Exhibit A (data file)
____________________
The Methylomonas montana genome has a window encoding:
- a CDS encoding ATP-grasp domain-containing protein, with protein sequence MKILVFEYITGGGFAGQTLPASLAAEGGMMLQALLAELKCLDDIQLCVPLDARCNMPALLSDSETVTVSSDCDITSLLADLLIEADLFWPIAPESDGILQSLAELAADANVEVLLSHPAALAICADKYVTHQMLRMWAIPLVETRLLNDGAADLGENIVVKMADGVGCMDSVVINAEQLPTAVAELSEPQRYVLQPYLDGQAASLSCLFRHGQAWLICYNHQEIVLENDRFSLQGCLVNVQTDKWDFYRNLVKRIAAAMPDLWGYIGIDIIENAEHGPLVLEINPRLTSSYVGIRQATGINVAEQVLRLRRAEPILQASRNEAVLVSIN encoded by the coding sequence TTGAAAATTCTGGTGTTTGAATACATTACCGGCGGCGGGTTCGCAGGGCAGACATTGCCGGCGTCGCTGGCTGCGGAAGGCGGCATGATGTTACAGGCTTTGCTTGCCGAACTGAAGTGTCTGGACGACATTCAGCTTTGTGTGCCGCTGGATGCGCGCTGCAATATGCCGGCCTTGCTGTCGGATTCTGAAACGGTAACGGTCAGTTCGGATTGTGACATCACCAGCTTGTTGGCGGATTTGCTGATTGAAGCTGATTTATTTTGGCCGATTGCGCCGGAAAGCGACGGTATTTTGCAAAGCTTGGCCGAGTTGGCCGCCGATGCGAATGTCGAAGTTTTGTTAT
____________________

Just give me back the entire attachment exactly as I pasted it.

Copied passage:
The Methylomonas montana genome has a window encoding:
- a CDS encoding ATP-grasp domain-containing protein, with protein sequence MKILVFEYITGGGFAGQTLPASLAAEGGMMLQALLAELKCLDDIQLCVPLDARCNMPALLSDSETVTVSSDCDITSLLADLLIEADLFWPIAPESDGILQSLAELAADANVEVLLSHPAALAICADKYVTHQMLRMWAIPLVETRLLNDGAADLGENIVVKMADGVGCMDSVVINAEQLPTAVAELSEPQRYVLQPYLDGQAASLSCLFRHGQAWLICYNHQEIVLENDRFSLQGCLVNVQTDKWDFYRNLVKRIAAAMPDLWGYIGIDIIENAEHGPLVLEINPRLTSSYVGIRQATGINVAEQVLRLRRAEPILQASRNEAVLVSIN encoded by the coding sequence TTGAAAATTCTGGTGTTTGAATACATTACCGGCGGCGGGTTCGCAGGGCAGACATTGCCGGCGTCGCTGGCTGCGGAAGGCGGCATGATGTTACAGGCTTTGCTTGCCGAACTGAAGTGTCTGGACGACATTCAGCTTTGTGTGCCGCTGGATGCGCGCTGCAATATGCCGGCCTTGCTGTCGGATTCTGAAACGGTAACGGTCAGTTCGGATTGTGACATCACCAGCTTGTTGGCGGATTTGCTGATTGAAGCTGATTTATTTTGGCCGATTGCGCCGGAAAGCGACGGTATTTTGCAAAGCTTGGCCGAGTTGGCCGCCGATGCGAATGTCGAAGTTTTGTTAT